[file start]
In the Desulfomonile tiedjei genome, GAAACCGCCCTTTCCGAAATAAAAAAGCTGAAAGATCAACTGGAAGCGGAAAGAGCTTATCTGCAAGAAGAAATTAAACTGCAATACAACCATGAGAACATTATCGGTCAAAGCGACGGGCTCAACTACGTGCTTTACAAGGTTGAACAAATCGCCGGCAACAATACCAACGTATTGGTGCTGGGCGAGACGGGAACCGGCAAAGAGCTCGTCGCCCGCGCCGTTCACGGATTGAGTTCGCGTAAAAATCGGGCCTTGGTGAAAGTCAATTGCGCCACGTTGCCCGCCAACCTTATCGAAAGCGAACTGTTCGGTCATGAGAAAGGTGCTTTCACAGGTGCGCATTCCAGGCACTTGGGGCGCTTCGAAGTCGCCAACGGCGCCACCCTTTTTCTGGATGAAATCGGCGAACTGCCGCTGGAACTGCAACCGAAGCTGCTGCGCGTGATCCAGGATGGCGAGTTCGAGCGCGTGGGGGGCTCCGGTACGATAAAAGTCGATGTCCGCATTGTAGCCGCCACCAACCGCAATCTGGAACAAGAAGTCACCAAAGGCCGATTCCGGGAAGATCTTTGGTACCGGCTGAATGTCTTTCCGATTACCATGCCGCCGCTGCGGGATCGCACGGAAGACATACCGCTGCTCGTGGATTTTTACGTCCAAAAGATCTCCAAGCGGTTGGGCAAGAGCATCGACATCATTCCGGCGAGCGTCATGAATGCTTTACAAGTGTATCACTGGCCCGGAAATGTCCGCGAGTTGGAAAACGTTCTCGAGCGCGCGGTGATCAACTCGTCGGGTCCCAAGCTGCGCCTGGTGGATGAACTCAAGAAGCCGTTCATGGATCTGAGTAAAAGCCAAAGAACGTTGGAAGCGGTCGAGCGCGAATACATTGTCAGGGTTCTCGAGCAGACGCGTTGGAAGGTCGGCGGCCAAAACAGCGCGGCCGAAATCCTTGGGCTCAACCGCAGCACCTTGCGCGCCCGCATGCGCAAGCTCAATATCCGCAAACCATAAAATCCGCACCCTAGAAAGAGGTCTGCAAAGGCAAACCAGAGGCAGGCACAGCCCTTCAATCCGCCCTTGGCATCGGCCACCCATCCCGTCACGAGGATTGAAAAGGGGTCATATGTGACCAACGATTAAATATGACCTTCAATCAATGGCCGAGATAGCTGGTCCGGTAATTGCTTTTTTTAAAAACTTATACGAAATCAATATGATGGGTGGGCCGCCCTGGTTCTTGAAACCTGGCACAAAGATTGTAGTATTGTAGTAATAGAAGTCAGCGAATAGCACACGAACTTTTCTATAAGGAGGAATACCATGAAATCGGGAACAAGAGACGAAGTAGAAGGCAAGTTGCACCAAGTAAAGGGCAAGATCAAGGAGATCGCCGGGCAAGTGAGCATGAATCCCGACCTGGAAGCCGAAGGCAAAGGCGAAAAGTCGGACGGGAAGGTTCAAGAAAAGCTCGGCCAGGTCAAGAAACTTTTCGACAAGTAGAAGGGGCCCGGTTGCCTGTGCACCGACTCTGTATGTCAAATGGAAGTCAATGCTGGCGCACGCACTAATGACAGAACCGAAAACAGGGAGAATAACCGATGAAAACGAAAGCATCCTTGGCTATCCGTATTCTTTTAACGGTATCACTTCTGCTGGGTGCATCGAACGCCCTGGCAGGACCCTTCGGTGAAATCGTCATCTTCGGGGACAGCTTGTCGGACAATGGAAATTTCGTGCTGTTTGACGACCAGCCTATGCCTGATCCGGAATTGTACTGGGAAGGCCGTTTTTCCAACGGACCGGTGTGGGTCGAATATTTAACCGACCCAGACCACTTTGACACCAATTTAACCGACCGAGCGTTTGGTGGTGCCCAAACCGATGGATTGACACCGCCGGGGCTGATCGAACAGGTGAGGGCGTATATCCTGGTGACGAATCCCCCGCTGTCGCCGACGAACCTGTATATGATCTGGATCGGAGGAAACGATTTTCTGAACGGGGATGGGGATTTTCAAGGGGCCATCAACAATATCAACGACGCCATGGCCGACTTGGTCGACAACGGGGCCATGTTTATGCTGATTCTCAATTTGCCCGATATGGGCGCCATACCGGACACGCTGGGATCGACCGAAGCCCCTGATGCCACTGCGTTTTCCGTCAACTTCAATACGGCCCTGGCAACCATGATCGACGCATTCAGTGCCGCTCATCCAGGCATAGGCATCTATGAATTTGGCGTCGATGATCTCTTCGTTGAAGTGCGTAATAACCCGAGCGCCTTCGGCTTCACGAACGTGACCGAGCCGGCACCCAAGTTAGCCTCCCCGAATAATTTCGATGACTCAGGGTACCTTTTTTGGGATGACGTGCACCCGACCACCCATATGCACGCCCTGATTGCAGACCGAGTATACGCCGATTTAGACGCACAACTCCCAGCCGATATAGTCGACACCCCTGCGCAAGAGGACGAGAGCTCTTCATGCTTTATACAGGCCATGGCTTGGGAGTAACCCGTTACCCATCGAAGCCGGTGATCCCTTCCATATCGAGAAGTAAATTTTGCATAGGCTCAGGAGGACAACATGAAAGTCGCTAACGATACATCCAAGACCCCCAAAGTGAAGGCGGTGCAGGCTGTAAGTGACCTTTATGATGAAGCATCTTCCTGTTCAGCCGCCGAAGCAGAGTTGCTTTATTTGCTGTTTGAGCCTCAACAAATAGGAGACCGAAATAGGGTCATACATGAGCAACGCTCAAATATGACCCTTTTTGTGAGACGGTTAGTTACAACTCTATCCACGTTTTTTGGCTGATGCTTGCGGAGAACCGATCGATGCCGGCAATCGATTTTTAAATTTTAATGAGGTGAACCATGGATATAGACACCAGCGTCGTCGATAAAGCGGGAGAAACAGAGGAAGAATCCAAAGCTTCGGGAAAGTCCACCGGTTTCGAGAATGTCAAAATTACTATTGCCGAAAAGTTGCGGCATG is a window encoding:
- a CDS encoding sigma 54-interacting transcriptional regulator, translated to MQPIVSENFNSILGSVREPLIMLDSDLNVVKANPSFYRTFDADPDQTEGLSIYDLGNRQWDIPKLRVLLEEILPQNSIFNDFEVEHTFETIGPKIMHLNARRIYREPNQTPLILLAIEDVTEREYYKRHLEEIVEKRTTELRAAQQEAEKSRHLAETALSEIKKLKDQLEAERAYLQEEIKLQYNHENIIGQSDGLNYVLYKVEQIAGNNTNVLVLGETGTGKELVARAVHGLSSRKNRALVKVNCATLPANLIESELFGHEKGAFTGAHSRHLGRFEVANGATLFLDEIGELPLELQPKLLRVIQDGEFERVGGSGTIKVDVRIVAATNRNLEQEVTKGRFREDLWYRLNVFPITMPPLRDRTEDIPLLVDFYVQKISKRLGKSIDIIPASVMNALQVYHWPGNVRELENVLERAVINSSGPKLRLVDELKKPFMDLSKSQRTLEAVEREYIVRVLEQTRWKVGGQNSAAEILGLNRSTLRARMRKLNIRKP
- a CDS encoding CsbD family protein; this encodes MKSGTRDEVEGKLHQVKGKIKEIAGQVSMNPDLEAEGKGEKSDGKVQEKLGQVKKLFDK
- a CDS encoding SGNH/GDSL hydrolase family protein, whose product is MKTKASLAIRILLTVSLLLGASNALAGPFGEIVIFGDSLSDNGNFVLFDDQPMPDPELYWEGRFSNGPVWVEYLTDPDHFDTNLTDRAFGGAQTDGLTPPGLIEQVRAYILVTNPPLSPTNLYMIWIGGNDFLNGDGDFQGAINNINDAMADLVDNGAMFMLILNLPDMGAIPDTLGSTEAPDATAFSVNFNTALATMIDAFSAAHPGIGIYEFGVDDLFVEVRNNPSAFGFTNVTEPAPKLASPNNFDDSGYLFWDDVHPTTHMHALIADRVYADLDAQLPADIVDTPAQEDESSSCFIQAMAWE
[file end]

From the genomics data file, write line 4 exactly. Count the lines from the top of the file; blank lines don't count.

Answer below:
- a CDS encoding SGNH/GDSL hydrolase family protein, whose product is MKTKASLAIRILLTVSLLLGASNALAGPFGEIVIFGDSLSDNGNFVLFDDQPMPDPELYWEGRFSNGPVWVEYLTDPDHFDTNLTDRAFGGAQTDGLTPPGLIEQVRAYILVTNPPLSPTNLYMIWIGGNDFLNGDGDFQGAINNINDAMADLVDNGAMFMLILNLPDMGAIPDTLGSTEAPDATAFSVNFNTALATMIDAFSAAHPGIGIYEFGVDDLFVEVRNNPSAFGFTNVTEPAPKLASPNNFDDSGYLFWDDVHPTTHMHALIADRVYADLDAQLPADIVDTPAQEDESSSCFIQAMAWE